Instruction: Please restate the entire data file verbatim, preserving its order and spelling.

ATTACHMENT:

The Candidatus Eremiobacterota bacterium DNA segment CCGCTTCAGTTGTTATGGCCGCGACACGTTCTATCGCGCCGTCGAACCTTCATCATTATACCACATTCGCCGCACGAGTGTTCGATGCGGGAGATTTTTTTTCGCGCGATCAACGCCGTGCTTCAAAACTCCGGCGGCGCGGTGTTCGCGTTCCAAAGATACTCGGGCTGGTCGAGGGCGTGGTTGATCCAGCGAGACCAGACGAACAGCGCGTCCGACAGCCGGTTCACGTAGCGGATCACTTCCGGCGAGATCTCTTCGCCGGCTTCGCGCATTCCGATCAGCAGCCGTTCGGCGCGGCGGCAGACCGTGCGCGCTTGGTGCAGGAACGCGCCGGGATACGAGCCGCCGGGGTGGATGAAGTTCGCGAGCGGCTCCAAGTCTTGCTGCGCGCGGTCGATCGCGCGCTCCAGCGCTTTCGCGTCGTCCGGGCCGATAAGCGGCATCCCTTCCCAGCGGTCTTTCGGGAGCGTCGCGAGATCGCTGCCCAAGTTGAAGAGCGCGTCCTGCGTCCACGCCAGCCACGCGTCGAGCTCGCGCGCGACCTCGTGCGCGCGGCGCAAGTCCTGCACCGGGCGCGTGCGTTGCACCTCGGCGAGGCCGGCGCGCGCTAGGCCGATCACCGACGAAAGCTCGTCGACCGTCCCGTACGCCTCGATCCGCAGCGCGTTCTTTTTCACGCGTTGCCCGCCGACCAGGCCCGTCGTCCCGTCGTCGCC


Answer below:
The Candidatus Eremiobacterota bacterium DNA segment CCGCTTCAGTTGTTATGGCCGCGACACGTTCTATCGCGCCGTCGAACCTTCATCATTATACCACATTCGCCGCACGAGTGTTCGATGCGGGAGATTTTTTTTCGCGCGATCAACGCCGTGCTTCAAAACTCCGGCGGCGCGGTGTTCGCGTTCCAAAGATACTCGGGCTGGTCGAGGGCGTGGTTGATCCAGCGAGACCAGACGAACAGCGCGTCCGACAGCCGGTTCACGTAGCGGATCACTTCCGGCGAGATCTCTTCGCCGGCTTCGCGCATTCCGATCAGCAGCCGTTCGGCGCGGCGGCAGACCGTGCGCGCTTGGTGCAGGAACGCGCCGGGATACGAGCCGCCGGGGTGGATGAAGTTCGCGAGCGGCTCCAAGTCTTGCTGCGCGCGGTCGATCGCGCGCTCCAGCGCTTTCGCGTCGTCCGGGCCGATAAGCGGCATCCCTTCCCAGCGGTCTTTCGGGAGCGTCGCGAGATCGCTGCCCAAGTTGAAGAGCGCGTCCTGCGTCCACGCCAGCCACGCGTCGAGCTCGCGCGCGACCTCGTGCGCGCGGCGCAAGTCCTGCACCGGGCGCGTGCGTTGCACCTCGGCGAGGCCGGCGCGCGCTAGGCCGATCACCGACGAAAGCTCGTCGACCGTCCCGTACGCCTCGATCCGCAGCGCGTTCTTTTTCACGCGTTGCCCGCCGACCAGGCCCGTCGTCCCGTCGTCGCC